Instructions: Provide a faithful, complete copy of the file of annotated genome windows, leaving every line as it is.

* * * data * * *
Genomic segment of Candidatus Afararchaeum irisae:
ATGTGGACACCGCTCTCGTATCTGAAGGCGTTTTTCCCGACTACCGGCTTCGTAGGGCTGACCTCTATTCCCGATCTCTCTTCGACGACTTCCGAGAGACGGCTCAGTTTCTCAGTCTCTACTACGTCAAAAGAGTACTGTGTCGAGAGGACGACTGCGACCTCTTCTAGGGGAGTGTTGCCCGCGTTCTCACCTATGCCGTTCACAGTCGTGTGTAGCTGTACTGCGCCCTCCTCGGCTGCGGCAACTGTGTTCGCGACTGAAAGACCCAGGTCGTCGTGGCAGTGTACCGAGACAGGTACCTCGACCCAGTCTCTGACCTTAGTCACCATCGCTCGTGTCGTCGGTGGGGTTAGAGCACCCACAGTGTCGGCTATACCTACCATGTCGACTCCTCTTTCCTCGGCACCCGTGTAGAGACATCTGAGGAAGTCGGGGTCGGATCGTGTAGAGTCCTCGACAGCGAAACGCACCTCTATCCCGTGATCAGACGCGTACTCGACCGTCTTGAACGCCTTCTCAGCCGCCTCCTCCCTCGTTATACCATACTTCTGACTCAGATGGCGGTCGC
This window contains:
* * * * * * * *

Genomic segment of Candidatus Afararchaeum irisae:
ATGTGGACACCGCTCTCGTATCTGAAGGCGTTTTTCCCGACTACCGGCTTCGTAGGGCTGACCTCTATTCCCGATCTCTCTTCGACGACTTCCGAGAGACGGCTCAGTTTCTCAGTCTCTACTACGTCAAAAGAGTACTGTGTCGAGAGGACGACTGCGACCTCTTCTAGGGGAGTGTTGCCCGCGTTCTCACCTATGCCGTTCACAGTCGTGTGTAGCTGTACTGCGCCCTCCTCGGCTGCGGCAACTGTGTTCGCGACTGAAAGACCCAGGTCGTCGTGGCAGTGTACCGAGACAGGTACCTCGACCCAGTCTCTGACCTTAGTCACCATCGCTCGTGTCGTCGGTGGGGTTAGAGCACCCACAGTGTCGGCTATACCTACCATGTCGACTCCTCTTTCCTCGGCACCCGTGTAGAGACATCTGAGGAAGTCGGGGTCGGATCGTGTAGAGTCCTCGACAGCGAAACGCACCTCTATCCCGTGATCAGACGCGTACTCGACCGTCTTGAACGCCTTCTCAGCCGCCTCCTCCCTCGTTATACCATACTTCTGACTCAGATGGCGGTCGC
This window contains: